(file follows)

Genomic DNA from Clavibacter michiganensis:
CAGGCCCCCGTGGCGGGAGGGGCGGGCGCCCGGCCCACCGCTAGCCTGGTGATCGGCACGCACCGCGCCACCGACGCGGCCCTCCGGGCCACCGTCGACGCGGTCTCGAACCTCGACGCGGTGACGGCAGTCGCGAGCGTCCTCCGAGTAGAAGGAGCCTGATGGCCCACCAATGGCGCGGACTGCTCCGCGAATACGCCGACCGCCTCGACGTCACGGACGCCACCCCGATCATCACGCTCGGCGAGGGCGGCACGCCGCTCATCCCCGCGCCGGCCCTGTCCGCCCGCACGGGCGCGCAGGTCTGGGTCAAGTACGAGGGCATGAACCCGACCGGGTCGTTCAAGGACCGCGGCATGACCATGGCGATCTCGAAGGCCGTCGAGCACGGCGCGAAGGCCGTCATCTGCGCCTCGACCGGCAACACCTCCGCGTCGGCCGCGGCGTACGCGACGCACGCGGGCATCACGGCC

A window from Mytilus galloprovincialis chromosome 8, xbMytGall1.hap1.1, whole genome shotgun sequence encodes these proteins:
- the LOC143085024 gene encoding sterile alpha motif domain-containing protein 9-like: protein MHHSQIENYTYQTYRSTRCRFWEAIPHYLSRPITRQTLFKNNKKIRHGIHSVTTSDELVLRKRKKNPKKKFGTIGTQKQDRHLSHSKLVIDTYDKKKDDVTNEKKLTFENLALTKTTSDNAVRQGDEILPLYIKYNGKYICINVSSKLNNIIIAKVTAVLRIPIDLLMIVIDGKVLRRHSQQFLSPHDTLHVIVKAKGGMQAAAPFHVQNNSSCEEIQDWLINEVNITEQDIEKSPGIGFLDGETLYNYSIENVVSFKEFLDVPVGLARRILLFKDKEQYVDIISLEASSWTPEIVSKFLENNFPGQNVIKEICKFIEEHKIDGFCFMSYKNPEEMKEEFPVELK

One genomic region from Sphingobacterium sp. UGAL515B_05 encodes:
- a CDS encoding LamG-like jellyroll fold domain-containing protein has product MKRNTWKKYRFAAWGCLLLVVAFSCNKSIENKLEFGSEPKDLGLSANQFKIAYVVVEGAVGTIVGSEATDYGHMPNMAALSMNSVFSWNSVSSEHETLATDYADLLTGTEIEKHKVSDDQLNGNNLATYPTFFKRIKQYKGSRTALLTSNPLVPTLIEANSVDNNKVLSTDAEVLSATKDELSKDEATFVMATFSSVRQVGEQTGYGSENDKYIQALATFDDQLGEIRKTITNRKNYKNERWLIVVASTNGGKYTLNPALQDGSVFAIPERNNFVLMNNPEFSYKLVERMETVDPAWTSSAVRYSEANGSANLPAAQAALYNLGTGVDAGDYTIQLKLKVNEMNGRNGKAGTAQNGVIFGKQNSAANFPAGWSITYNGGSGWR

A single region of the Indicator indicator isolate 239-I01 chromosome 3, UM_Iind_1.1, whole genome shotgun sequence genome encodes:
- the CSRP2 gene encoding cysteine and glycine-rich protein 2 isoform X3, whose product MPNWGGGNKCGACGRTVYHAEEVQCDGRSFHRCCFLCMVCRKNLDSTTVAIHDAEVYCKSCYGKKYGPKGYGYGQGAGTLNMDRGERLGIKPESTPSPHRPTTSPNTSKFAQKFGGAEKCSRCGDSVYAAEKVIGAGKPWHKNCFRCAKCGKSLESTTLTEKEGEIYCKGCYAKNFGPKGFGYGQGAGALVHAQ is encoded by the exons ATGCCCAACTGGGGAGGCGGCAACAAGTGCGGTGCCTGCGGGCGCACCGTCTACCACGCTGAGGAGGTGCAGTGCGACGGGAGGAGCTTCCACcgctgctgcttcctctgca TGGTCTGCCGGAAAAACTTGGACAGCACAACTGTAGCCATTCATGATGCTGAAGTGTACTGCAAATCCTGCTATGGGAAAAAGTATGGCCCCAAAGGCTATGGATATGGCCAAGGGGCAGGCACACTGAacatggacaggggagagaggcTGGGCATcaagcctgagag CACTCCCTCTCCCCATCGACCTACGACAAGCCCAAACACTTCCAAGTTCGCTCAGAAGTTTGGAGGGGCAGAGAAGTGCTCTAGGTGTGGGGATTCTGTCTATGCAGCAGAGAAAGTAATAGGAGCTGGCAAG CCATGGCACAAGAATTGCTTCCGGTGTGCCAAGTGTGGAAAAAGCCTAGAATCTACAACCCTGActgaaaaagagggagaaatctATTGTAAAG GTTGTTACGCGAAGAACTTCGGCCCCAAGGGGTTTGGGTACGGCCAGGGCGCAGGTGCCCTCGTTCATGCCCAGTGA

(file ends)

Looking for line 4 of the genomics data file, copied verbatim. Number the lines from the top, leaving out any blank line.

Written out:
- the LOC143085024 gene encoding sterile alpha motif domain-containing protein 9-like: protein MHHSQIENYTYQTYRSTRCRFWEAIPHYLSRPITRQTLFKNNKKIRHGIHSVTTSDELVLRKRKKNPKKKFGTIGTQKQDRHLSHSKLVIDTYDKKKDDVTNEKKLTFENLALTKTTSDNAVRQGDEILPLYIKYNGKYICINVSSKLNNIIIAKVTAVLRIPIDLLMIVIDGKVLRRHSQQFLSPHDTLHVIVKAKGGMQAAAPFHVQNNSSCEEIQDWLINEVNITEQDIEKSPGIGFLDGETLYNYSIENVVSFKEFLDVPVGLARRILLFKDKEQYVDIISLEASSWTPEIVSKFLENNFPGQNVIKEICKFIEEHKIDGFCFMSYKNPEEMKEEFPVELK